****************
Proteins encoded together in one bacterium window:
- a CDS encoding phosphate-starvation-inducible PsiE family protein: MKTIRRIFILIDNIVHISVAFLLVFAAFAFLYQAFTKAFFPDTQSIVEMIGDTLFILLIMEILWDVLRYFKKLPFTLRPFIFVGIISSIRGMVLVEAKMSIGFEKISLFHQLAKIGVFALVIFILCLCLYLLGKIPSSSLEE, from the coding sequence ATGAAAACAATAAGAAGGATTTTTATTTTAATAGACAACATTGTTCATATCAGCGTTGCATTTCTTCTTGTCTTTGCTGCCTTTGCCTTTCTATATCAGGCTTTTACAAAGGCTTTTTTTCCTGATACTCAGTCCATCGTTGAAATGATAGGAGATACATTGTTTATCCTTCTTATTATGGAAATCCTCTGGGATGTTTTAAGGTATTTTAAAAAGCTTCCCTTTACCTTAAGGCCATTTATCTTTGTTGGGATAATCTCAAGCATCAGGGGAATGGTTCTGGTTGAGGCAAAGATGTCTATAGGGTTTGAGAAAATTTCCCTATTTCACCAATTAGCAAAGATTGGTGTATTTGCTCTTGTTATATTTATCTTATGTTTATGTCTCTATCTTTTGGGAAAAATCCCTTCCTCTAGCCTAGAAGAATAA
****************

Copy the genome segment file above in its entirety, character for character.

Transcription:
Proteins encoded together in one bacterium window:
- a CDS encoding phosphate-starvation-inducible PsiE family protein: MKTIRRIFILIDNIVHISVAFLLVFAAFAFLYQAFTKAFFPDTQSIVEMIGDTLFILLIMEILWDVLRYFKKLPFTLRPFIFVGIISSIRGMVLVEAKMSIGFEKISLFHQLAKIGVFALVIFILCLCLYLLGKIPSSSLEE, from the coding sequence ATGAAAACAATAAGAAGGATTTTTATTTTAATAGACAACATTGTTCATATCAGCGTTGCATTTCTTCTTGTCTTTGCTGCCTTTGCCTTTCTATATCAGGCTTTTACAAAGGCTTTTTTTCCTGATACTCAGTCCATCGTTGAAATGATAGGAGATACATTGTTTATCCTTCTTATTATGGAAATCCTCTGGGATGTTTTAAGGTATTTTAAAAAGCTTCCCTTTACCTTAAGGCCATTTATCTTTGTTGGGATAATCTCAAGCATCAGGGGAATGGTTCTGGTTGAGGCAAAGATGTCTATAGGGTTTGAGAAAATTTCCCTATTTCACCAATTAGCAAAGATTGGTGTATTTGCTCTTGTTATATTTATCTTATGTTTATGTCTCTATCTTTTGGGAAAAATCCCTTCCTCTAGCCTAGAAGAATAA